What Is a Space Heater? How to Choose the Right Type for Your Home

Looking to warm up just one room in the house? Try a space heater to keep enclosed spaces toasty all winter long.

close up of a space heater

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A space heater is a device used for heating rooms and enclosed spaces. It can be used indoors or outside, but most require an outlet nearby as an energy source. Most space heaters are electric, but some outdoor models use natural gas or propane. They come in various sizes and shapes. 

When used correctly, space heaters can be a safe, cost-effective way to keep rooms warm during cold months. These days, they come with safety features that automatically shut off the device when any tipping or water is detected. Space heaters can be used in conjunction with your home's existing heating system—like radiators or forced air—or as a standalone heating source in a place without any built-in heat source. Here is a look at the pros and cons of the different types of space heaters on the market today.

Types of Space Heaters

1. Oil-Filled Radiator Heaters

These heaters are filled with oil and have metal fins to radiate the heat. They are often called “radiator heaters” because they look like traditional radiators found in older houses. They must be plugged into an electrical energy source for the oil to be heated inside the device. You don’t need to replace the oil at any time.

Pros: When in use, radiator heaters take time to warm up, but they stay hot for a long time. Another pro is that they're quiet, unlike fan-based space heaters.

Cons: These heaters are hot to the touch, making it easy for pets, kids, and adults to mistakenly burn themselves. Also, because the oil is flammable, there’s always the danger of the device catching fire. Tipping is a particularly common fire hazard, but many newer space heaters have an automatic shut-off when tipping is detected.

2. Ceramic Heaters

This type of electric space heater has a ceramic roll with metal coils that heat up and blow hot air into the room.

Pros: Ceramic heaters are lightweight and very portable, making them perfect for a person on the move. The cost of ceramic space heaters may vary depending on the size, voltage, and wattage. They are compact but quickly and evenly heat up a space. They can last a very long time before breaking and are a very cost-effective purchase.

Cons: Ceramic heaters often dry out the air, making a room feel stuffy. Also, they aren’t very good at heating large spaces, so this is not a solution for an open-concept home.

3. Infrared Heaters

These energy-efficient space heaters use infrared rays to heat the room. These kinds of heaters are often found in outdoor restaurants. Because they emit an orange color, they also offer ambient light.

Pros: They are very quiet and best used to target specific areas in a room. Because infrared space heaters convert energy almost immediately, you’ll notice the heat as soon as the heater is on. However, the moment it goes off, you’ll also feel the loss of heat. This is different from an oil-filled heater, which takes time to cool down and thus keeps the room warm even after the device is turned off.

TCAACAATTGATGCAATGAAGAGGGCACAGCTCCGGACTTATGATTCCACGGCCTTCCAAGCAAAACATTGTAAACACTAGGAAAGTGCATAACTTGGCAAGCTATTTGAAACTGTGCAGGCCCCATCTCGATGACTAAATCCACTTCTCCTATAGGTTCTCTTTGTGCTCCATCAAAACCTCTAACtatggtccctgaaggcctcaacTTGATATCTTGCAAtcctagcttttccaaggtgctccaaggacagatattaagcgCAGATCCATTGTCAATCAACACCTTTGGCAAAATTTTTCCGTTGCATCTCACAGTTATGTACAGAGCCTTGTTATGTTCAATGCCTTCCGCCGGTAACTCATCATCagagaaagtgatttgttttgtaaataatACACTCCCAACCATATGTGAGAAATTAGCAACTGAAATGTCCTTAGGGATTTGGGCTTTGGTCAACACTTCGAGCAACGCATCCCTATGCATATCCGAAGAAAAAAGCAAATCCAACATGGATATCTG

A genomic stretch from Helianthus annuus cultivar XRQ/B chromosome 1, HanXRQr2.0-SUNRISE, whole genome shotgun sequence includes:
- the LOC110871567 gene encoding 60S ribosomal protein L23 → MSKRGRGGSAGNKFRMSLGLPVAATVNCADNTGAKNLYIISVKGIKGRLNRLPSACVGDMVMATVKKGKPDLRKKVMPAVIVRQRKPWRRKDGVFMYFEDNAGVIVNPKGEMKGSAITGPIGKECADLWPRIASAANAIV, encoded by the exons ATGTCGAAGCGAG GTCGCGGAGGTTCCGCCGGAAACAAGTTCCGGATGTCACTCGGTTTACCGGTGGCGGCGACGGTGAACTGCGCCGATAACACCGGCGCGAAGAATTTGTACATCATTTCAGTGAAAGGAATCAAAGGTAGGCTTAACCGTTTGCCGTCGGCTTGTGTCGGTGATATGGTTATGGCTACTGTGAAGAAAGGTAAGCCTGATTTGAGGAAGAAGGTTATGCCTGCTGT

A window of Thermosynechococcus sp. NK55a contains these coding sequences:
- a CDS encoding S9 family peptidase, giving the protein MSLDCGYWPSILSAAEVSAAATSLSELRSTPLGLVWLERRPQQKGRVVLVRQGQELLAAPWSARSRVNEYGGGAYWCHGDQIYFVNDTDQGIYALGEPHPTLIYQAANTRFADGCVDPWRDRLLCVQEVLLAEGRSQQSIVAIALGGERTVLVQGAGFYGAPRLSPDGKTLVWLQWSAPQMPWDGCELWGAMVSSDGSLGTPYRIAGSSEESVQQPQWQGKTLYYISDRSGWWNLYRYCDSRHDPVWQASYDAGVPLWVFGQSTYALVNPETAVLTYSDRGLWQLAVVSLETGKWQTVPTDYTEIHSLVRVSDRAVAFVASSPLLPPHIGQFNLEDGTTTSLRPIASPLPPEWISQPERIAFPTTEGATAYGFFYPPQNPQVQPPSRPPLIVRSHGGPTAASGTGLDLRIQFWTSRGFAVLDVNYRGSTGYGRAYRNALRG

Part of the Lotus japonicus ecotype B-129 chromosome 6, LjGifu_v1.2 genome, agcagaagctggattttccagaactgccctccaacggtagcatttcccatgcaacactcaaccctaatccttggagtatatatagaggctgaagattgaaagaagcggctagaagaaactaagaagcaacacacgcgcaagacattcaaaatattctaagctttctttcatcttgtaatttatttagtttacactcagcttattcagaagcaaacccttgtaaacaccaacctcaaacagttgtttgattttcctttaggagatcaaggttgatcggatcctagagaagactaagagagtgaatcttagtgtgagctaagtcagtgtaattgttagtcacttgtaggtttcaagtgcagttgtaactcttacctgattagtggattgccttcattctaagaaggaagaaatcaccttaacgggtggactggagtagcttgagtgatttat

Infrared devices don’t change the humidity in the room, so you shouldn’t feel itchy or dry skin or sinuses after using one.

Cons: A con to infrared space heaters is that prolonged use could harm skin cells, even causing discoloration. 

4. Quartz Space Heaters

A quartz space heater produces heat from infrared light, which is invisible to the eye. Quartz and infrared heaters are similar. They both use electricity. However, quartz heaters have a quartz element to heat the surroundings, while infrared heaters use different materials, like carbon fibers and tungsten.

Pros: In comparison to a ceramic heater, quartz uses less energy.

Cons: As a kind of short-wave radiant heat source, quartz heaters warm spaces in straight lines, so if you want to be warmest, you need to be within a sight line of the heater.

5. Propane Space Heaters

These heaters can heat indoor and outdoor spaces, but they are often called “blue flame” heaters. They use natural gas, but many newer models have an automatic low-oxygen shut-off system (oxygen depletion sensors or ODS) that turns the device off if oxygen levels drop in the space.

Pros: They can be wall-mounted or freestanding, and some work at high altitudes. Blue flame heaters add moisture to a space, so you might need to open a window or door occasionally. These work well in insulated spaces.

Cons: Propane space heaters come with the danger of carbon monoxide poisoning. To stay safe, make sure your carbon monoxide detector is working.

rustic living room fireplace

Michael Partenio

What is the best space heater for a large room?

Well, that depends. For large rooms, infrared panels are ideal because they quickly warm the whole space. If the space has an open concept, these heaters can be against a wall or hang overhead. Since infrared heating warms within sight lines, you might want something else if your space has many compartments. 

If your room is full of furniture or has walls blocking sight lines, try electric and ceramic heaters with a fan, which helps circulate warm air across and around a room. 

Which space heater is safest?

If used properly, they are all safe. Always read the manufacturer's instructions carefully before using a space heater. They need to be placed on a dry, level surface, away from flammable materials. Keep them away from curtains, fabrics, or flammable items. While many space heaters now have tip-protection devices and other shut-off mechanisms, they should never be left unattended. Do not leave a space heater running while out of the room, out of the house, or asleep. 

And remember to keep children and pets away from space heaters, even if the devices are cool to the touch.

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